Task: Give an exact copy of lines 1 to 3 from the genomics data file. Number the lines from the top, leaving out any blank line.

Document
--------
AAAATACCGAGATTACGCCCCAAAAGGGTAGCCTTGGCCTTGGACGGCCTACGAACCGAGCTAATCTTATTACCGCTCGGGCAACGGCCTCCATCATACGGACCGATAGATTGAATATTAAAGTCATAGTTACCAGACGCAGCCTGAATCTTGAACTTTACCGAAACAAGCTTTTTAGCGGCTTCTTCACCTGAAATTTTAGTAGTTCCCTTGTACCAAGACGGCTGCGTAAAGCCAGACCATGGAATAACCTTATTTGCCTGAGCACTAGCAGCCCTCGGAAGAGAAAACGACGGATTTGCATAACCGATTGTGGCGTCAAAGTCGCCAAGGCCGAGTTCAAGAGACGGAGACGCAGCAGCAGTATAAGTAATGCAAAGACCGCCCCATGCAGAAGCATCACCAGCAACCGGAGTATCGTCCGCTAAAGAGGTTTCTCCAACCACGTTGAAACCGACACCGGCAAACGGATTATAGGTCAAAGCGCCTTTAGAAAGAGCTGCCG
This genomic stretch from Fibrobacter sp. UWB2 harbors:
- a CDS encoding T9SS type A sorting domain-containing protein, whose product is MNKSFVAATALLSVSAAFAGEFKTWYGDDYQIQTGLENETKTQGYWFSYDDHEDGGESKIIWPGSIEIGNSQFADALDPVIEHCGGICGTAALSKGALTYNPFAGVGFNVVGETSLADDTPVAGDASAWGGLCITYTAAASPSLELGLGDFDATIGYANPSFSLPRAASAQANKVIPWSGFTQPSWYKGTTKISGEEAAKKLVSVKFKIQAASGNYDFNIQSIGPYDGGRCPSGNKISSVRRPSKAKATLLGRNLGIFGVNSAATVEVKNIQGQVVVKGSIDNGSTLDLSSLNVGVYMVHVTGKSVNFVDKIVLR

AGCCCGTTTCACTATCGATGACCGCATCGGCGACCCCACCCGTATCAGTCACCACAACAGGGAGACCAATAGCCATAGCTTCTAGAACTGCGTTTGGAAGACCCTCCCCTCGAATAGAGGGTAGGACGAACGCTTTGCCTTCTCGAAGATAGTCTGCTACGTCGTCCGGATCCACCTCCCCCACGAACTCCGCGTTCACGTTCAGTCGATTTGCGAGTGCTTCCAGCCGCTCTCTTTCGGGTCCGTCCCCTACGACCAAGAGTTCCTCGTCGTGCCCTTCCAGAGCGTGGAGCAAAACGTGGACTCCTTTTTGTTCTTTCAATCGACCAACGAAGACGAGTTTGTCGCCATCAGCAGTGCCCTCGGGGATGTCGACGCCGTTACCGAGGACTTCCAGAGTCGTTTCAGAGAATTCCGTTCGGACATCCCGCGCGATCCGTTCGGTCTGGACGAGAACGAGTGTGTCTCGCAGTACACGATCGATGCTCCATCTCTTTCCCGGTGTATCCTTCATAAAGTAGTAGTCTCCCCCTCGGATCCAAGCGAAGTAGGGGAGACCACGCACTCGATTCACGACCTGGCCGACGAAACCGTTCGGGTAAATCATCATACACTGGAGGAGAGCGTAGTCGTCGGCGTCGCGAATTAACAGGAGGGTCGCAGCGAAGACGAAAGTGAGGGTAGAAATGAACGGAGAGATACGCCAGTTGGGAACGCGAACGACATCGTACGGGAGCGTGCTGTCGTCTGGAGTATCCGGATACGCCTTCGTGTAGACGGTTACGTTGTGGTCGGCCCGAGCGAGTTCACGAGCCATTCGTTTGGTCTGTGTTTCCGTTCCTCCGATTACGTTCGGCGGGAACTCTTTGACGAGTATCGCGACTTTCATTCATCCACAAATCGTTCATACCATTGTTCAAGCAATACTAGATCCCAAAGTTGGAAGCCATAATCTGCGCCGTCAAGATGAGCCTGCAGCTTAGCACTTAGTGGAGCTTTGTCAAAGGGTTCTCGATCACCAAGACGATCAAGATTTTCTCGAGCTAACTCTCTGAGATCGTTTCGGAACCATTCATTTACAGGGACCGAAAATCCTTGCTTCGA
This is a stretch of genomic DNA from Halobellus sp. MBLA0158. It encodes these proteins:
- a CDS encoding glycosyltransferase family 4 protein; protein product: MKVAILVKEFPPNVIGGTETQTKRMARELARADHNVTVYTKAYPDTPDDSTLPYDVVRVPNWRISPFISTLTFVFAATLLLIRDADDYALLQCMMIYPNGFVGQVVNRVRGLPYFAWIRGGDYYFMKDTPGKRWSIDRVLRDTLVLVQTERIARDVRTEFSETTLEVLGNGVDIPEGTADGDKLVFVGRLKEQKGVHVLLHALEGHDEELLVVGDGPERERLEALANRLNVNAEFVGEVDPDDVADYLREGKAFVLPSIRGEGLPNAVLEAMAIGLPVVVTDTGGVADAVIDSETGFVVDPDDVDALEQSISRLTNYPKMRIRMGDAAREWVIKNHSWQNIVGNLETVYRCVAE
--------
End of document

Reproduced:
AAAATACCGAGATTACGCCCCAAAAGGGTAGCCTTGGCCTTGGACGGCCTACGAACCGAGCTAATCTTATTACCGCTCGGGCAACGGCCTCCATCATACGGACCGATAGATTGAATATTAAAGTCATAGTTACCAGACGCAGCCTGAATCTTGAACTTTACCGAAACAAGCTTTTTAGCGGCTTCTTCACCTGAAATTTTAGTAGTTCCCTTGTACCAAGACGGCTGCGTAAAGCCAGACCATGGAATAACCTTATTTGCCTGAGCACTAGCAGCCCTCGGAAGAGAAAACGACGGATTTGCATAACCGATTGTGGCGTCAAAGTCGCCAAGGCCGAGTTCAAGAGACGGAGACGCAGCAGCAGTATAAGTAATGCAAAGACCGCCCCATGCAGAAGCATCACCAGCAACCGGAGTATCGTCCGCTAAAGAGGTTTCTCCAACCACGTTGAAACCGACACCGGCAAACGGATTATAGGTCAAAGCGCCTTTAGAAAGAGCTGCCG
This genomic stretch from Fibrobacter sp. UWB2 harbors:
- a CDS encoding T9SS type A sorting domain-containing protein, whose product is MNKSFVAATALLSVSAAFAGEFKTWYGDDYQIQTGLENETKTQGYWFSYDDHEDGGESKIIWPGSIEIGNSQFADALDPVIEHCGGICGTAALSKGALTYNPFAGVGFNVVGETSLADDTPVAGDASAWGGLCITYTAAASPSLELGLGDFDATIGYANPSFSLPRAASAQANKVIPWSGFTQPSWYKGTTKISGEEAAKKLVSVKFKIQAASGNYDFNIQSIGPYDGGRCPSGNKISSVRRPSKAKATLLGRNLGIFGVNSAATVEVKNIQGQVVVKGSIDNGSTLDLSSLNVGVYMVHVTGKSVNFVDKIVLR